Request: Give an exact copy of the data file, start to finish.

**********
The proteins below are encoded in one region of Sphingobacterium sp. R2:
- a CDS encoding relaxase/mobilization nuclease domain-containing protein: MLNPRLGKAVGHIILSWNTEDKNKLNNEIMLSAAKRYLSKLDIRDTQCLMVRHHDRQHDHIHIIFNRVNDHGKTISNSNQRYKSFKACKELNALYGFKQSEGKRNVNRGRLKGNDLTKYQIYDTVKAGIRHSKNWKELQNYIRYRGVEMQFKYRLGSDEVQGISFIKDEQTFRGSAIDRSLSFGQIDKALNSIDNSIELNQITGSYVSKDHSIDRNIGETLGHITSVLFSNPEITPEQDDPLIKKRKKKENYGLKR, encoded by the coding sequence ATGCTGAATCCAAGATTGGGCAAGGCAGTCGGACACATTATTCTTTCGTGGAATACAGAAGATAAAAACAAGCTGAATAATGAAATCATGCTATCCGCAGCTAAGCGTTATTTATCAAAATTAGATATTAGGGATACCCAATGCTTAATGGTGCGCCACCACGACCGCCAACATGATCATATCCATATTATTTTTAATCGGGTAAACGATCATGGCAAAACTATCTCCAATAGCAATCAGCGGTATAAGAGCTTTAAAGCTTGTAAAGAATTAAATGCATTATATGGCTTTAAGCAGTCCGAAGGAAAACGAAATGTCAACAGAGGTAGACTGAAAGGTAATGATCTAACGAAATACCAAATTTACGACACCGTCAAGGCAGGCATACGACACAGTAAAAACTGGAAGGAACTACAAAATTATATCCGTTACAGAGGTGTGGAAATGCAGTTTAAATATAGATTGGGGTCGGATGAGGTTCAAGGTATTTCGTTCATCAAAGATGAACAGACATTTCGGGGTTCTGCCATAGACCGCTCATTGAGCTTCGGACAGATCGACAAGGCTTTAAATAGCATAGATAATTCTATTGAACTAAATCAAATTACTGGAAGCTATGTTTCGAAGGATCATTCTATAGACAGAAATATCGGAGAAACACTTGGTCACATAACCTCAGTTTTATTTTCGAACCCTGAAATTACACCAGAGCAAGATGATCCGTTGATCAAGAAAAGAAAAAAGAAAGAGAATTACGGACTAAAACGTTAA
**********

The proteins below are encoded in one region of Sphingobacterium sp. R2:
- a CDS encoding relaxase/mobilization nuclease domain-containing protein: MLNPRLGKAVGHIILSWNTEDKNKLNNEIMLSAAKRYLSKLDIRDTQCLMVRHHDRQHDHIHIIFNRVNDHGKTISNSNQRYKSFKACKELNALYGFKQSEGKRNVNRGRLKGNDLTKYQIYDTVKAGIRHSKNWKELQNYIRYRGVEMQFKYRLGSDEVQGISFIKDEQTFRGSAIDRSLSFGQIDKALNSIDNSIELNQITGSYVSKDHSIDRNIGETLGHITSVLFSNPEITPEQDDPLIKKRKKKENYGLKR, encoded by the coding sequence ATGCTGAATCCAAGATTGGGCAAGGCAGTCGGACACATTATTCTTTCGTGGAATACAGAAGATAAAAACAAGCTGAATAATGAAATCATGCTATCCGCAGCTAAGCGTTATTTATCAAAATTAGATATTAGGGATACCCAATGCTTAATGGTGCGCCACCACGACCGCCAACATGATCATATCCATATTATTTTTAATCGGGTAAACGATCATGGCAAAACTATCTCCAATAGCAATCAGCGGTATAAGAGCTTTAAAGCTTGTAAAGAATTAAATGCATTATATGGCTTTAAGCAGTCCGAAGGAAAACGAAATGTCAACAGAGGTAGACTGAAAGGTAATGATCTAACGAAATACCAAATTTACGACACCGTCAAGGCAGGCATACGACACAGTAAAAACTGGAAGGAACTACAAAATTATATCCGTTACAGAGGTGTGGAAATGCAGTTTAAATATAGATTGGGGTCGGATGAGGTTCAAGGTATTTCGTTCATCAAAGATGAACAGACATTTCGGGGTTCTGCCATAGACCGCTCATTGAGCTTCGGACAGATCGACAAGGCTTTAAATAGCATAGATAATTCTATTGAACTAAATCAAATTACTGGAAGCTATGTTTCGAAGGATCATTCTATAGACAGAAATATCGGAGAAACACTTGGTCACATAACCTCAGTTTTATTTTCGAACCCTGAAATTACACCAGAGCAAGATGATCCGTTGATCAAGAAAAGAAAAAAGAAAGAGAATTACGGACTAAAACGTTAA